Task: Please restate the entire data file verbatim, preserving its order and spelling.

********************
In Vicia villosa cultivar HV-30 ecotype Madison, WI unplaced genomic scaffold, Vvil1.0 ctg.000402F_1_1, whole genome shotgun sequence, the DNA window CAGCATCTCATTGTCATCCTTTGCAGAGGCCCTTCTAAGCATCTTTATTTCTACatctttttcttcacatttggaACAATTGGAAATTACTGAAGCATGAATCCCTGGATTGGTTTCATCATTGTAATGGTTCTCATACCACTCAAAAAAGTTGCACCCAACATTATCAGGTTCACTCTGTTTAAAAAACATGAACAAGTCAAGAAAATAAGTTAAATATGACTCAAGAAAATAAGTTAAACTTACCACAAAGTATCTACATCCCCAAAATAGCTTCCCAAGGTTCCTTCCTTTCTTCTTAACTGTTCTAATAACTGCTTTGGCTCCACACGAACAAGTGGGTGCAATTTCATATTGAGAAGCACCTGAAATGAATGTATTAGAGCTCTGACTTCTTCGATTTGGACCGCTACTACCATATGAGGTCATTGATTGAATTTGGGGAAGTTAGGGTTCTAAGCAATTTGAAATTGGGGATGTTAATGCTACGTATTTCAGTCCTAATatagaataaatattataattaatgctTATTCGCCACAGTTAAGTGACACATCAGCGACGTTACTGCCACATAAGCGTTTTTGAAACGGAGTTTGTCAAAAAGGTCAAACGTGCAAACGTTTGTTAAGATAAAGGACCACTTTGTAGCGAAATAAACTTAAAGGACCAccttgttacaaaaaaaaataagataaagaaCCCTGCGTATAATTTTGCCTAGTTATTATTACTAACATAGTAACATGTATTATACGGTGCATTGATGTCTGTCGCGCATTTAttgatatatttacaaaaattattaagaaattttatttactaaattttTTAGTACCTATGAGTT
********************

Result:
In Vicia villosa cultivar HV-30 ecotype Madison, WI unplaced genomic scaffold, Vvil1.0 ctg.000402F_1_1, whole genome shotgun sequence, the DNA window CAGCATCTCATTGTCATCCTTTGCAGAGGCCCTTCTAAGCATCTTTATTTCTACatctttttcttcacatttggaACAATTGGAAATTACTGAAGCATGAATCCCTGGATTGGTTTCATCATTGTAATGGTTCTCATACCACTCAAAAAAGTTGCACCCAACATTATCAGGTTCACTCTGTTTAAAAAACATGAACAAGTCAAGAAAATAAGTTAAATATGACTCAAGAAAATAAGTTAAACTTACCACAAAGTATCTACATCCCCAAAATAGCTTCCCAAGGTTCCTTCCTTTCTTCTTAACTGTTCTAATAACTGCTTTGGCTCCACACGAACAAGTGGGTGCAATTTCATATTGAGAAGCACCTGAAATGAATGTATTAGAGCTCTGACTTCTTCGATTTGGACCGCTACTACCATATGAGGTCATTGATTGAATTTGGGGAAGTTAGGGTTCTAAGCAATTTGAAATTGGGGATGTTAATGCTACGTATTTCAGTCCTAATatagaataaatattataattaatgctTATTCGCCACAGTTAAGTGACACATCAGCGACGTTACTGCCACATAAGCGTTTTTGAAACGGAGTTTGTCAAAAAGGTCAAACGTGCAAACGTTTGTTAAGATAAAGGACCACTTTGTAGCGAAATAAACTTAAAGGACCAccttgttacaaaaaaaaataagataaagaaCCCTGCGTATAATTTTGCCTAGTTATTATTACTAACATAGTAACATGTATTATACGGTGCATTGATGTCTGTCGCGCATTTAttgatatatttacaaaaattattaagaaattttatttactaaattttTTAGTACCTATGAGTT